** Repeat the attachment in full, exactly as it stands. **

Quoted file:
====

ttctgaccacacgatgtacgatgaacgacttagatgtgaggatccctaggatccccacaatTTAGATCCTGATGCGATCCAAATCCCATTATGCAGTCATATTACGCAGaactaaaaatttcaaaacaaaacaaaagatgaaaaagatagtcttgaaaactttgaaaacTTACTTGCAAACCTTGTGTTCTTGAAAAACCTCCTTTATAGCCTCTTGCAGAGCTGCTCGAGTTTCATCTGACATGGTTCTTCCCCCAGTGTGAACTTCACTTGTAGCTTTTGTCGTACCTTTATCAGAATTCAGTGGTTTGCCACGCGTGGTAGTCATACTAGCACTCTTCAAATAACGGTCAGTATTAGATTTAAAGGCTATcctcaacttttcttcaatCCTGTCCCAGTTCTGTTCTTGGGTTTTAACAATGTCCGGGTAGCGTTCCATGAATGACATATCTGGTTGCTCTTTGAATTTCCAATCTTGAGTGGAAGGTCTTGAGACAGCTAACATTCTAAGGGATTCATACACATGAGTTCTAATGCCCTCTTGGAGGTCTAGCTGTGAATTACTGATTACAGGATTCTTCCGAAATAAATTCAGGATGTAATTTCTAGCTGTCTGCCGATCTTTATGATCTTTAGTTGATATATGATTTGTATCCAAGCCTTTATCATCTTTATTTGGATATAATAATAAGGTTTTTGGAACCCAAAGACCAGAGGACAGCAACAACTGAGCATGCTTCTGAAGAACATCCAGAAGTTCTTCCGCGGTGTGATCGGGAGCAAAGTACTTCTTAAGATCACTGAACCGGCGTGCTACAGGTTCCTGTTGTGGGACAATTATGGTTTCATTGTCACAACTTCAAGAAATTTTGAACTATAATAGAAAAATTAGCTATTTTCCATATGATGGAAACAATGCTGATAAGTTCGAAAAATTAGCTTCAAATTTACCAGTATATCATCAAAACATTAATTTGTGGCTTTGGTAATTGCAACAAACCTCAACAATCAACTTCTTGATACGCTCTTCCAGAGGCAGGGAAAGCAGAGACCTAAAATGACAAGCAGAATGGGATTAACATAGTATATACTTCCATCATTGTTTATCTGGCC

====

ttctgaccacacgatgtacgatgaacgacttagatgtgaggatccctaggatccccacaatTTAGATCCTGATGCGATCCAAATCCCATTATGCAGTCATATTACGCAGaactaaaaatttcaaaacaaaacaaaagatgaaaaagatagtcttgaaaactttgaaaacTTACTTGCAAACCTTGTGTTCTTGAAAAACCTCCTTTATAGCCTCTTGCAGAGCTGCTCGAGTTTCATCTGACATGGTTCTTCCCCCAGTGTGAACTTCACTTGTAGCTTTTGTCGTACCTTTATCAGAATTCAGTGGTTTGCCACGCGTGGTAGTCATACTAGCACTCTTCAAATAACGGTCAGTATTAGATTTAAAGGCTATcctcaacttttcttcaatCCTGTCCCAGTTCTGTTCTTGGGTTTTAACAATGTCCGGGTAGCGTTCCATGAATGACATATCTGGTTGCTCTTTGAATTTCCAATCTTGAGTGGAAGGTCTTGAGACAGCTAACATTCTAAGGGATTCATACACATGAGTTCTAATGCCCTCTTGGAGGTCTAGCTGTGAATTACTGATTACAGGATTCTTCCGAAATAAATTCAGGATGTAATTTCTAGCTGTCTGCCGATCTTTATGATCTTTAGTTGATATATGATTTGTATCCAAGCCTTTATCATCTTTATTTGGATATAATAATAAGGTTTTTGGAACCCAAAGACCAGAGGACAGCAACAACTGAGCATGCTTCTGAAGAACATCCAGAAGTTCTTCCGCGGTGTGATCGGGAGCAAAGTACTTCTTAAGATCACTGAACCGGCGTGCTACAGGTTCCTGTTGTGGGACAATTATGGTTTCATTGTCACAACTTCAAGAAATTTTGAACTATAATAGAAAAATTAGCTATTTTCCATATGATGGAAACAATGCTGATAAGTTCGAAAAATTAGCTTCAAATTTACCAGTATATCATCAAAACATTAATTTGTGGCTTTGGTAATTGCAACAAACCTCAACAATCAACTTCTTGATACGCTCTTCCAGAGGCAGGGAAAGCAGAGACCTAAAATGACAAGCAGAATGGGATTAACATAGTATATACTTCCATCATTGTTTATCTGGCC